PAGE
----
Satisfied with the cultural aspects of today, we get back to Hector. We hop on board and head off to Camping Sabbiadoro which will be our home base for sunny hours, a nice beach bay and a trip to Noto – adventurous public transportation included…


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Siracusa / Ortigia

So. Everybody tells me, Siracusa is soooo beautiful! Well… the first impression is at least ambivalent.


As with most things in life, it seems to be a matter of timing. Huge parts of Ortigia, the baroque peninsula of the city, must have been fabulous around 1705, when the buildings were brand-new. Nowadays it rather looks run-down – just like us during the one rain shower that gets us, jumping athletically under the parasols of the very next restaurant.


Fading Beauty in Ortigia / Siracusa

While the afternoon enfolds, Siracusa shows more and more facets of beauty, tourism and weather. The sea turns from grey to blue and buildings get brighter, especially when approaching the historic core of Ortigia.


When we reach the Cattedrale metropolitana della Navità die Maria Santissima, we put aside any scepticism and stare fascinated at the mixture of Greek and baroque style, Catholic symbols amid Doric pillars and the dignity ascending behind scattered tourists.


The atmosphere is particular. Peaceful and strange, dark and bright mixing up, somehow pure and decorated all the same.


From the outside, the cathedral is not less interesting. Behind the baroque portal you find the ancient pillars from Greek eras with the later Christian church built in, creating a unique symbiosis of architectural styles.


Greek meets Baroque

We continue our way and follow the travel book’s guidance straight into the next church: Santa Lucia alla Badia. It contains a huge painting from Caravaggio that attracts far more people into the small church than it can swallow. Consequently, masses of people shuffle through the aisles, all aiming to get a good selfie in front of the painting, accompanied by the constant megaphone reminders that it is absolutely forbidden to take pictures inside the church.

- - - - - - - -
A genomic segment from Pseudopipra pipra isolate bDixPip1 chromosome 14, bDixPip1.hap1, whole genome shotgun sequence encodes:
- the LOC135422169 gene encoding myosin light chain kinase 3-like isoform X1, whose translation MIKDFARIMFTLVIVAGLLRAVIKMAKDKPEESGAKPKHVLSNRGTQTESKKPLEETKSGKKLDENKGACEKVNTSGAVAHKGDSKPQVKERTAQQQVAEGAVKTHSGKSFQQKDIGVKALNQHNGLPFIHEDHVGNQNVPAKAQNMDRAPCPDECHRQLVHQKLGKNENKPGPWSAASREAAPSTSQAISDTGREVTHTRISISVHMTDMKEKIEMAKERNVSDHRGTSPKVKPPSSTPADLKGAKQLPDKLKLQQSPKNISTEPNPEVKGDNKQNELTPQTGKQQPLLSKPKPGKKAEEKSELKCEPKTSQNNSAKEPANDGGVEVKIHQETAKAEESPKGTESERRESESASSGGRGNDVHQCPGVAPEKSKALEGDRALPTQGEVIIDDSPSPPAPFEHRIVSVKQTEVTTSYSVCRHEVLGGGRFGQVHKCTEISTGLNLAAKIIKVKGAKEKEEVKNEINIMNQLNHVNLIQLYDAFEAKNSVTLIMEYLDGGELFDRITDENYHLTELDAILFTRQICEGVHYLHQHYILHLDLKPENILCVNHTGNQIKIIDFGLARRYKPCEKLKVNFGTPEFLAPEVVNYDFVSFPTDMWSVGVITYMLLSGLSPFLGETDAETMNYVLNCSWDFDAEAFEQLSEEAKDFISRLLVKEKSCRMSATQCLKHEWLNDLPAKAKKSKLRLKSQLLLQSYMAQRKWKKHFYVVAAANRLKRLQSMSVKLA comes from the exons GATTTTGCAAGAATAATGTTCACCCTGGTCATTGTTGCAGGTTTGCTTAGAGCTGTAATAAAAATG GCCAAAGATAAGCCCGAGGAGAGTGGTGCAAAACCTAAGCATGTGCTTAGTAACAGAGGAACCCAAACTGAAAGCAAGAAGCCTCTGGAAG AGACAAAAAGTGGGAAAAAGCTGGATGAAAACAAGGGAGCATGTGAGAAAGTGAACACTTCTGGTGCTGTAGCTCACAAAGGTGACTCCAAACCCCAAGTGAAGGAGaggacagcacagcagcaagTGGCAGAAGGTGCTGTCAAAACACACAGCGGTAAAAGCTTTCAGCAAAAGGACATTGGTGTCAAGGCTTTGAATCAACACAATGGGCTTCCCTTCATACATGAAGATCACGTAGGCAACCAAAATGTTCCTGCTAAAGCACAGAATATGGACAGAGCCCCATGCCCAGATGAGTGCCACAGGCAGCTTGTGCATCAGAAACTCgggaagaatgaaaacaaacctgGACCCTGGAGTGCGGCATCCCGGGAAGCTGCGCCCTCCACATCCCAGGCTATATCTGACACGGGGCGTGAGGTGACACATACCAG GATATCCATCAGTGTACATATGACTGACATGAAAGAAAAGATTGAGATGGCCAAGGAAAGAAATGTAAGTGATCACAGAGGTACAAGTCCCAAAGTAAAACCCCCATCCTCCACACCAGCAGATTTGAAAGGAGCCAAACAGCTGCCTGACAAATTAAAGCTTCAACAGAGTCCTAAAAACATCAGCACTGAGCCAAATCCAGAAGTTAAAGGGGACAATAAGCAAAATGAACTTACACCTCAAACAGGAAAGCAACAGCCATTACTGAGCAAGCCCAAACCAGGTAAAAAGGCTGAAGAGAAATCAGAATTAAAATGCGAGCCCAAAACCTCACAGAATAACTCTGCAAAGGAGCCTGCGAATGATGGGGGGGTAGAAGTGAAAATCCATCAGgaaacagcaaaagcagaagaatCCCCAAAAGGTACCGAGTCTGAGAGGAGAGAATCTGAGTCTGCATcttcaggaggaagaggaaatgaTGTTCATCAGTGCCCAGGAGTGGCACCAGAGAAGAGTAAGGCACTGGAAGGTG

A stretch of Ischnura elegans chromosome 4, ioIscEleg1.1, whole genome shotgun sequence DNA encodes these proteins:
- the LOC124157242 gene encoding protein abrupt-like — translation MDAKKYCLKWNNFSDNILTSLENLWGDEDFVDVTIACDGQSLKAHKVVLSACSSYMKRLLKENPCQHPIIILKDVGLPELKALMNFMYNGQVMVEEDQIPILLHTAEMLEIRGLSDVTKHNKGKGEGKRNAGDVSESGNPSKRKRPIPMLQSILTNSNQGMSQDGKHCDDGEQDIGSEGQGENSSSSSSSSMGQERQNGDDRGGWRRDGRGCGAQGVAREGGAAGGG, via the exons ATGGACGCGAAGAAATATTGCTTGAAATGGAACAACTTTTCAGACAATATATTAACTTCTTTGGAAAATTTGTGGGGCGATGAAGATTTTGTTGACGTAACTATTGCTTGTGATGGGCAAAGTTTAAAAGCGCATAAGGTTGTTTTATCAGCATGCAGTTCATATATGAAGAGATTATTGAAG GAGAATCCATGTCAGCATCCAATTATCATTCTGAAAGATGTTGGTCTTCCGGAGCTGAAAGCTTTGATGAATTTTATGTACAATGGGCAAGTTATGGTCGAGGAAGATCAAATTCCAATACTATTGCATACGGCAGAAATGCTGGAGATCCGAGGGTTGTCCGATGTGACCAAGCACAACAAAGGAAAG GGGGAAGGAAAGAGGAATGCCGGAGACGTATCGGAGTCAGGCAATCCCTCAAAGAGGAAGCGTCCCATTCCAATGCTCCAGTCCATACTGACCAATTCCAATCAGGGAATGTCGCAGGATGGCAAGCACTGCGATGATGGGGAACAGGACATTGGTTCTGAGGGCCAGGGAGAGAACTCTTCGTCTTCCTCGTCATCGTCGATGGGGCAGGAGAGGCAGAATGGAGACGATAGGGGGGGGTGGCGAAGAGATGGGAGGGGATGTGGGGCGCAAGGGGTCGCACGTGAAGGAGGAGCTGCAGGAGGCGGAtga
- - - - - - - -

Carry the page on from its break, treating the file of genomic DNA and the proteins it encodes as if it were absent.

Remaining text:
Further down the road we reach the next highlight which is the phenomenon of a fresh water well located only inches from the salty sea. It attracted settlers already thousands of years ago and still is famous for being the source of European papyrus.


Papyrus plant growing at the Fountain of Arethusa

You do not have to drink the water directly from the well though, there are enough bars and restaurants around. A glass of aperitivo and some rays of sun are all it takes to finally convince us of Siracusa’s qualities.


We stroll along some further for the rest of the afternoon, detecting wide space and relaxed students around the Castello Maniace, a studio filled with sensual modern paintings where we have a nice chat with the artist and a local festival where they celebrate stalking men (= men walking on stalks, joking on naïve tourists).

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We conclude the evening with fantastic food at Divino Mare and come to the opinion that Siracusa may not be as charming as Taormina on the first glance, but definitely has a special flair.

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Isola Bella

Our first week has been filled with 1.837,7 km (Hector, driving), 900m altitude difference (Stromboli, outbreaking) and overall 9h on ferrys and boats. Now we decide to take it slow and stay one more day at Paradise Camping / Taormina.


Even under Cloudy Sky: Isola Bella, all bella

Martina is keen on hiking up to mountain villages and crash traditional Italian weddings, while I am just lazy. For the morning, however, we both head off towards Isola Bella – which in fact is not more than a tiny peninsula that lies there like a leftover from Taormina’s basement.


I assume the inch of sea water between Isola Bella and land is handmade, created by some inventive tourist office – and you know what? it works! Everybody is keen on wet feet and on the walk over to the island.


Weather is dithery today, but nothing we cannot cope with. The general rule of our holidays is: Rain is something that happens elsewhere. Every now and then we get told about the “brutto tempo” and Sicilian folks are all upset about it. Compared to the rainy May we had in Germany this year, we are happy about the sun-and-clouds-mixture we face here. Furthermore, I like the diffuse light that almost merges the sky with the sea.


For noon, we choose once more our favorite ristorante Porta Messina, again with fantastic food and friendly service. Taormina does it’s best to make us feel comfortable.


Meanwhile, Martina is on her own mission and finds even more beauty in architecture, landscape and people high above Taormina.


And Hector? Enjoys beach day!


Hector’s Perspective